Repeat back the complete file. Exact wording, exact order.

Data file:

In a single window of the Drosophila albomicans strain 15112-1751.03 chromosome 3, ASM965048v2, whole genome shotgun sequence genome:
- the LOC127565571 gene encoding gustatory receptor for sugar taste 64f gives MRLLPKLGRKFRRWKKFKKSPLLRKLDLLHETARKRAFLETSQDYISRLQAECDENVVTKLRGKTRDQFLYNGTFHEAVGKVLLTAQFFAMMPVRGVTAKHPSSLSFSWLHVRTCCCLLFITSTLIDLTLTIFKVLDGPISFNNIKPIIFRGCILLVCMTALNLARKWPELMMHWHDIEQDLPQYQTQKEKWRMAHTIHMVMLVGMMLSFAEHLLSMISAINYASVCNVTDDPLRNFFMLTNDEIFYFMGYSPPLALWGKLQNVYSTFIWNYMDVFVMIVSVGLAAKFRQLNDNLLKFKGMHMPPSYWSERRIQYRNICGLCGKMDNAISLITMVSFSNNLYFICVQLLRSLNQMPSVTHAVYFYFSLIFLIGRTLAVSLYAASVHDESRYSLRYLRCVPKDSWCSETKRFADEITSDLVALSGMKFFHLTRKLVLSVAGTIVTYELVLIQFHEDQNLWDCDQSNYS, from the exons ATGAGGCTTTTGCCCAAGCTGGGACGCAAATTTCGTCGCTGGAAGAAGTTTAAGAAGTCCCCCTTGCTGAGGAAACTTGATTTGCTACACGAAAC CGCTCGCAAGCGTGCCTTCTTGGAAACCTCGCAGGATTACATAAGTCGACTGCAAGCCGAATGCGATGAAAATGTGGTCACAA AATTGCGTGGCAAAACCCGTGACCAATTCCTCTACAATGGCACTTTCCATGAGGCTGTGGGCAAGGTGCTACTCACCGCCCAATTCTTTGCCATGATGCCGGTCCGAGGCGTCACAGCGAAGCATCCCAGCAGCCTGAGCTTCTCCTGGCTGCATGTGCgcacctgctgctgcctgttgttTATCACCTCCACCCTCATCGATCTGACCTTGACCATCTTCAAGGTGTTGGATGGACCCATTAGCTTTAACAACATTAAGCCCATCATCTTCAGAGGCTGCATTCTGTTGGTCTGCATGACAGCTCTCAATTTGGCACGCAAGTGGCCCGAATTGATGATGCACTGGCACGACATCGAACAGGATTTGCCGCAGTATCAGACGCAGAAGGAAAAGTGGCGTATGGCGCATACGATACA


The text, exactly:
In a single window of the Drosophila albomicans strain 15112-1751.03 chromosome 3, ASM965048v2, whole genome shotgun sequence genome:
- the LOC127565571 gene encoding gustatory receptor for sugar taste 64f gives MRLLPKLGRKFRRWKKFKKSPLLRKLDLLHETARKRAFLETSQDYISRLQAECDENVVTKLRGKTRDQFLYNGTFHEAVGKVLLTAQFFAMMPVRGVTAKHPSSLSFSWLHVRTCCCLLFITSTLIDLTLTIFKVLDGPISFNNIKPIIFRGCILLVCMTALNLARKWPELMMHWHDIEQDLPQYQTQKEKWRMAHTIHMVMLVGMMLSFAEHLLSMISAINYASVCNVTDDPLRNFFMLTNDEIFYFMGYSPPLALWGKLQNVYSTFIWNYMDVFVMIVSVGLAAKFRQLNDNLLKFKGMHMPPSYWSERRIQYRNICGLCGKMDNAISLITMVSFSNNLYFICVQLLRSLNQMPSVTHAVYFYFSLIFLIGRTLAVSLYAASVHDESRYSLRYLRCVPKDSWCSETKRFADEITSDLVALSGMKFFHLTRKLVLSVAGTIVTYELVLIQFHEDQNLWDCDQSNYS, from the exons ATGAGGCTTTTGCCCAAGCTGGGACGCAAATTTCGTCGCTGGAAGAAGTTTAAGAAGTCCCCCTTGCTGAGGAAACTTGATTTGCTACACGAAAC CGCTCGCAAGCGTGCCTTCTTGGAAACCTCGCAGGATTACATAAGTCGACTGCAAGCCGAATGCGATGAAAATGTGGTCACAA AATTGCGTGGCAAAACCCGTGACCAATTCCTCTACAATGGCACTTTCCATGAGGCTGTGGGCAAGGTGCTACTCACCGCCCAATTCTTTGCCATGATGCCGGTCCGAGGCGTCACAGCGAAGCATCCCAGCAGCCTGAGCTTCTCCTGGCTGCATGTGCgcacctgctgctgcctgttgttTATCACCTCCACCCTCATCGATCTGACCTTGACCATCTTCAAGGTGTTGGATGGACCCATTAGCTTTAACAACATTAAGCCCATCATCTTCAGAGGCTGCATTCTGTTGGTCTGCATGACAGCTCTCAATTTGGCACGCAAGTGGCCCGAATTGATGATGCACTGGCACGACATCGAACAGGATTTGCCGCAGTATCAGACGCAGAAGGAAAAGTGGCGTATGGCGCATACGATACA